In other words, if the progressive/sovereign/treaty-first NO movement help the racist NO campaign to win, it will be a Pyrrhic victory, a victory that itself leads to one’s eventual defeat. They will, perhaps, win the battle but lose the war, defeat the Voice they consider to be standing between them and treaty but also, through their campaigning, lose the chance of treaty. Not only will it hurt when they find themselves fighting with less support, but they will have to face the decisions they made that led them there.
I have said this before: at the end of this referendum we still have to live with ourselves.
Through all their campaigning, all their media appearances, publicised by the mainstream NO campaign who should be their enemies, I have never seen a mention of how the treaty-first mob intend to achieve treaty. I cannot fault their vision; I believe in thinking big and being brave, but I cannot see how they can obtain a treaty or Blak Sovereignty against such terrible odds. If they burn the bridge of Voice, the bridge the government of the day are determined to build, they will just make things harder for everybody who is fighting to end the colony.
That is why I fight for the Voice—not because I think the Voice is what we should be doing first, or because I think the Voice is a perfect solution, but because the Voice is what is on offer: an opportunity to begin dialogues that will lead to treaty and truth.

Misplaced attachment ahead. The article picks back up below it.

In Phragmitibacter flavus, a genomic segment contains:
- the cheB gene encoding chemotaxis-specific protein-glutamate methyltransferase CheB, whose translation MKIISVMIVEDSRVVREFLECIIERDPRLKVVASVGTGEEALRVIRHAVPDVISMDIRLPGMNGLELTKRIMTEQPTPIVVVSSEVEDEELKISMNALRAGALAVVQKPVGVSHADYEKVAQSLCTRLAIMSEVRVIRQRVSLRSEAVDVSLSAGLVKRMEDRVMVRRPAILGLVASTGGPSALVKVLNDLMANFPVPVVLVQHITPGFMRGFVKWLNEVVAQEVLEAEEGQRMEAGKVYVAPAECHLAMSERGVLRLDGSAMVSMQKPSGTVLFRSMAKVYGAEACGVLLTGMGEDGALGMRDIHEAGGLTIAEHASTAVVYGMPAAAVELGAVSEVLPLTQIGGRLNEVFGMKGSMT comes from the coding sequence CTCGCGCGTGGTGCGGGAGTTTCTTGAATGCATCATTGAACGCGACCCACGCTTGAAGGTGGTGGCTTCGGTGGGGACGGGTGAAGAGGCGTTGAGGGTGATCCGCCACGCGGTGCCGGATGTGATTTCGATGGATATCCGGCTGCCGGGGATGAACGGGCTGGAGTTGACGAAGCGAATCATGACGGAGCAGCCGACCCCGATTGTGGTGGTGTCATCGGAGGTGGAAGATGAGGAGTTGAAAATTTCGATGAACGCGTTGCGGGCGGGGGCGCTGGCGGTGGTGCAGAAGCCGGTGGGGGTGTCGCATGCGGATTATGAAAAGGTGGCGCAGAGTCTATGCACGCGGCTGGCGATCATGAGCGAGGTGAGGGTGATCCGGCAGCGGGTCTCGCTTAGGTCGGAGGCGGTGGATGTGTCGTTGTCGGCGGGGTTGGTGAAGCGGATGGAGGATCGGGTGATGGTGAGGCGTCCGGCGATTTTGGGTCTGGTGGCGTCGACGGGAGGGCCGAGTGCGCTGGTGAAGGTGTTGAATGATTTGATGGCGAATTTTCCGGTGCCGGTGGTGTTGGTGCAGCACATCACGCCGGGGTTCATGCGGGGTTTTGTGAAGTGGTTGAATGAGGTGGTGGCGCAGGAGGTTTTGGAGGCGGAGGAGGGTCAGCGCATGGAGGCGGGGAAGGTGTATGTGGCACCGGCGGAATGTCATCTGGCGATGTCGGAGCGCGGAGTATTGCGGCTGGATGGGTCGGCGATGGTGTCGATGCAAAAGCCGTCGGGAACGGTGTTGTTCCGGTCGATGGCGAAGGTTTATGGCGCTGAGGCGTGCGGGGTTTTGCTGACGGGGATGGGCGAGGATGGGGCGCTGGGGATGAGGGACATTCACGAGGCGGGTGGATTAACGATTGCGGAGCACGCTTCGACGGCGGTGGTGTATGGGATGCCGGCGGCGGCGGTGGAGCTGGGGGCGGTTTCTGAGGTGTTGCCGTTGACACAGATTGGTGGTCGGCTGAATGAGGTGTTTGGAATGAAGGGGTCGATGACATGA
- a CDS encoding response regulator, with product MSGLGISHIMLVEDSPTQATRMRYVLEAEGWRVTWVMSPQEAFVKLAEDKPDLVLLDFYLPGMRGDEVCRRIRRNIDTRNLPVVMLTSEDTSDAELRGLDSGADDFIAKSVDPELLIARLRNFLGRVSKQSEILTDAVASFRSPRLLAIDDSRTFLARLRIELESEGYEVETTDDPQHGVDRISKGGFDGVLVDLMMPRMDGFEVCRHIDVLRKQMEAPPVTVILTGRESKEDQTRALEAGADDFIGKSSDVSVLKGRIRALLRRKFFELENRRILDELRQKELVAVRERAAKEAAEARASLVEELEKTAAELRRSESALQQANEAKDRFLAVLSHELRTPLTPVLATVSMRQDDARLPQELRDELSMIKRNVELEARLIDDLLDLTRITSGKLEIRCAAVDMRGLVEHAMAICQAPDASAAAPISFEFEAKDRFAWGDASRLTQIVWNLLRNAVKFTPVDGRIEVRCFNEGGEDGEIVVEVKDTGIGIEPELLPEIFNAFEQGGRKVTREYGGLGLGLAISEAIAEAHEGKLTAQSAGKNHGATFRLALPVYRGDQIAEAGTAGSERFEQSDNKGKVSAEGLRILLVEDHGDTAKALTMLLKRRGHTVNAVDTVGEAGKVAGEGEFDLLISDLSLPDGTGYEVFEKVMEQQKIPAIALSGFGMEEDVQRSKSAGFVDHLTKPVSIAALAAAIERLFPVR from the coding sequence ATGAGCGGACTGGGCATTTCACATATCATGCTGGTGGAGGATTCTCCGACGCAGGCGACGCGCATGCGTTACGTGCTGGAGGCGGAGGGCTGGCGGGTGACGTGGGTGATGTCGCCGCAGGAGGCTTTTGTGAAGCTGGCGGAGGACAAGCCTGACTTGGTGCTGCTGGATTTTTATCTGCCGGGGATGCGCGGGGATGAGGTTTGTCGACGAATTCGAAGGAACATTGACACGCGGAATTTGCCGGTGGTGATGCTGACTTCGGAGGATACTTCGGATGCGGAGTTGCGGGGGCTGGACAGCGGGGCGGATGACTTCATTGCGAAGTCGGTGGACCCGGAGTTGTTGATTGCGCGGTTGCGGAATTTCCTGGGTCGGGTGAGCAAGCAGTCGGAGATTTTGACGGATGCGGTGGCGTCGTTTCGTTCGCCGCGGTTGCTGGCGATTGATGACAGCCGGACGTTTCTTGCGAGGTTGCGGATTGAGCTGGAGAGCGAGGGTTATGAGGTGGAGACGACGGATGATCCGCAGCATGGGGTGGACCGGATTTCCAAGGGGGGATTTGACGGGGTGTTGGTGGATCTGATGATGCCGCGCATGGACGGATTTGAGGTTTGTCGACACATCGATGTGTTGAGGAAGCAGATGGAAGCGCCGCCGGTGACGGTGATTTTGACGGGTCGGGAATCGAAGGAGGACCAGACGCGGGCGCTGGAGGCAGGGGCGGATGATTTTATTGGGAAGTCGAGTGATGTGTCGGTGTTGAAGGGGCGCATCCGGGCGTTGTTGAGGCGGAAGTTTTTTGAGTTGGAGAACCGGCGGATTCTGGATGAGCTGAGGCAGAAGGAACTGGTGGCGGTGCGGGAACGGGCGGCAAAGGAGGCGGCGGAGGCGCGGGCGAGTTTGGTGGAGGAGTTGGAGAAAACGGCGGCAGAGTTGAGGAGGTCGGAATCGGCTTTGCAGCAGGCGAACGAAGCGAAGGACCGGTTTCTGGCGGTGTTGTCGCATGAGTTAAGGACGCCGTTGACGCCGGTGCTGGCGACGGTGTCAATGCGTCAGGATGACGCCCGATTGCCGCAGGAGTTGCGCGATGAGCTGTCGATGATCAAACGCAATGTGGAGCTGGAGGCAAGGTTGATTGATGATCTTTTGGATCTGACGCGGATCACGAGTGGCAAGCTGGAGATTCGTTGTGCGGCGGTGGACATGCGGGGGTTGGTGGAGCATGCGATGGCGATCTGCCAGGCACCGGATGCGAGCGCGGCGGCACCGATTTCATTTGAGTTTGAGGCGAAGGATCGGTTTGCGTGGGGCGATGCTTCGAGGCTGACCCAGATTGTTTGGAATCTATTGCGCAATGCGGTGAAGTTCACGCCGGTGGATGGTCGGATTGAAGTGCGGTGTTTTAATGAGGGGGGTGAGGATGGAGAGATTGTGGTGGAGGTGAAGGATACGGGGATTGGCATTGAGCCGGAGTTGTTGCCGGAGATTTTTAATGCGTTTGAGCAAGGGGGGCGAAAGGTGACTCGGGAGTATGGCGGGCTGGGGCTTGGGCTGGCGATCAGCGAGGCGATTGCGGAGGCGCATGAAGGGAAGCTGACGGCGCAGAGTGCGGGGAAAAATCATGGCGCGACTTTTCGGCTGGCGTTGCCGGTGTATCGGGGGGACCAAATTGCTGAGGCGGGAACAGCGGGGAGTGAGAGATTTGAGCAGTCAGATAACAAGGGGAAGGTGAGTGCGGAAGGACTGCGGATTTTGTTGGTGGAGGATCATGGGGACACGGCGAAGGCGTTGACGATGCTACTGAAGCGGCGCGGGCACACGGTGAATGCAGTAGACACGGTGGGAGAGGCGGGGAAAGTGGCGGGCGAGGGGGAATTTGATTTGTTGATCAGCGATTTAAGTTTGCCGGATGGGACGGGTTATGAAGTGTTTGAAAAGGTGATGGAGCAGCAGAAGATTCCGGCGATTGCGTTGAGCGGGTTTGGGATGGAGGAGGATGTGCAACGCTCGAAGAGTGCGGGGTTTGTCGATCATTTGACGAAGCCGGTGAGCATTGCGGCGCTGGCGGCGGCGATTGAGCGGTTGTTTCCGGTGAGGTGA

When the republic referendum failed, I am sure there were republic supporters who voted NO hoping for another chance with a question they could get behind completely. It’s true that the majority of Australians were then, and still remain, republicans at heart. It would have been in their heads to vote NO then wait for the next chance, when they could go to the booths again and vote for a referendum they agreed with.
They have waited 24 years and there has not been another chance. People who had gone into it with hope at the age of 18, thinking to themselves ‘if not this time, then next time’, are now 42—and still have not had another chance to vote for a republic. If the Voice referendum fails, because people are confused or because the progressive/treaty-first NO have muddied the waters, if we hold back waiting for a better offer, that offer might not come. I am not going to wait another 24 years, because frankly in 24 years, even if it is only that long, I will be elderly if by a miracle I am alive.
As Paul Kelly asks in his song for the YES campaign: ‘If not now, then when?’ It’s time to act now, to take the offering we have in the referendum—and then, once we have won that, fight on for treaty and a truth commission with the weight of a constitutionally empowered Voice.
Editor’s note: In the weeks before and after the Voice to Parliament referendum, Meanjin is publishing online pieces by Aboriginal and Torres Strait Islander writers only. This is the first of three pieces published ahead of the referendum.
IMAGE: Bust of Pyrrhus, king of Epirus, Roman copy of Greek original. Photograph by Richard Mortel (Riyadh, Saudi Arabia) CC BY 2.0